My name is Brad Brown, and before anything else, I’m a father. My wife and I are proud parents to a daughter (now 14) and two sons (12 and 8). I know firsthand that kids can be glued to their devices. But the internet isn’t always the most productive space for them—and it creates a disconnect between parents and kids. Whether it’s from videos, social media, or select games, kids are exposed to harmful content on a daily basis.
The commercialized content children watch leverages the power of algorithms for private gain. That profit is realized through online advertisements. Ads get shown to your kids because of an elaborate array of interconnected components, resulting in millions of transactions and automated decisions per second. Ads are bought and sold very similarly to the way stocks, bonds, and commodities trade on Wall Street.
After studying computer science at Stanford and Cal-Berkeley as well as getting an MBA from the Wharton School, I spent decades building trading software to allow quants and traders to create algorithms and electronically trade. In that time, I rose to the upper echelon of technical leadership at the top firms on Wall Street.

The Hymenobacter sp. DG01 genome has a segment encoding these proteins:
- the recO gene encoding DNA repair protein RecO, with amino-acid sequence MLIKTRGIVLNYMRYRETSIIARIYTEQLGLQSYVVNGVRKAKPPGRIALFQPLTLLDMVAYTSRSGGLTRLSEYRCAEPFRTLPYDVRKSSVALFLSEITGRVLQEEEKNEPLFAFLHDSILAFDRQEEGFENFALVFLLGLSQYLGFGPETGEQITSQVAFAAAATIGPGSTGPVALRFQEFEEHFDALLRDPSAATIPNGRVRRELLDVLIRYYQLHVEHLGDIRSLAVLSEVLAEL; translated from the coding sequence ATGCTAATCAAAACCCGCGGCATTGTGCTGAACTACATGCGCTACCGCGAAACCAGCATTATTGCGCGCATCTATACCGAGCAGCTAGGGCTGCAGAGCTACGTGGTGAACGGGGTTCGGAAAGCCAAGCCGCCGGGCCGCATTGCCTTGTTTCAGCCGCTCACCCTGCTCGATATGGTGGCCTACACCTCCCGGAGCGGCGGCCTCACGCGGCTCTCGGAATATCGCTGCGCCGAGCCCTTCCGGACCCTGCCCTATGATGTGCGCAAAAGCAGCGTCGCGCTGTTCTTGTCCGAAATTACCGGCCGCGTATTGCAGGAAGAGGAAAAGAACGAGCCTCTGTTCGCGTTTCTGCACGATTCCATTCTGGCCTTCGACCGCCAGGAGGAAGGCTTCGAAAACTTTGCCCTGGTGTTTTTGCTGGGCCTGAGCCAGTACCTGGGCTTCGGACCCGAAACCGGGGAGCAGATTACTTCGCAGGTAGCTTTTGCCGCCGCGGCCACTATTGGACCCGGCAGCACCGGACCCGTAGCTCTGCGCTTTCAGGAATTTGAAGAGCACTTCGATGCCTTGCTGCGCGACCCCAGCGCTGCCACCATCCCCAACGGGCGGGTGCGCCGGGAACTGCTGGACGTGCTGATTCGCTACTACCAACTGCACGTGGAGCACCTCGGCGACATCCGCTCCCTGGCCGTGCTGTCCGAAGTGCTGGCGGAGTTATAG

Because of my background as a parent and a trading system techie, I had a good sense of why our kids consume the content that they do, who is delivering it to them, and how this global commercialized content network operates. As this network rapidly consumed more of my children’s days, I wondered if I could possibly repurpose ads and help deliver educational content instead. For example, I would rather my 8 year old be sent an educational “ad” message about how electric motors work than have him see a standard ad to buy an overpriced toy car.
Next, I realized we could even use the suggestive power and influence of the online ad infrastructure to influence kids to put the devices down. By sending messages about home science experiments, backyard sports, and art projects instead of ads, maybe I and parents everywhere can start to break the addictive cycle of today’s online content.
Learning Break seeks to harness the positive power of the internet.
My fundamental belief is that the internet should add to a child’s educational ecosystem, not detract from it.
At Learning Break, our mission is to re-channel screentime for the greater good—using it to educate kids and get them to better balance online and offline time.
Our novel approach is to repurpose embedded ads in any app or website with educational content. Instead of just fighting against the attachment kids have to their screens, parents will also tap into it—giving them newfound agency over their kids’ online experience by showing them non-commercialized, productive, and educational content.
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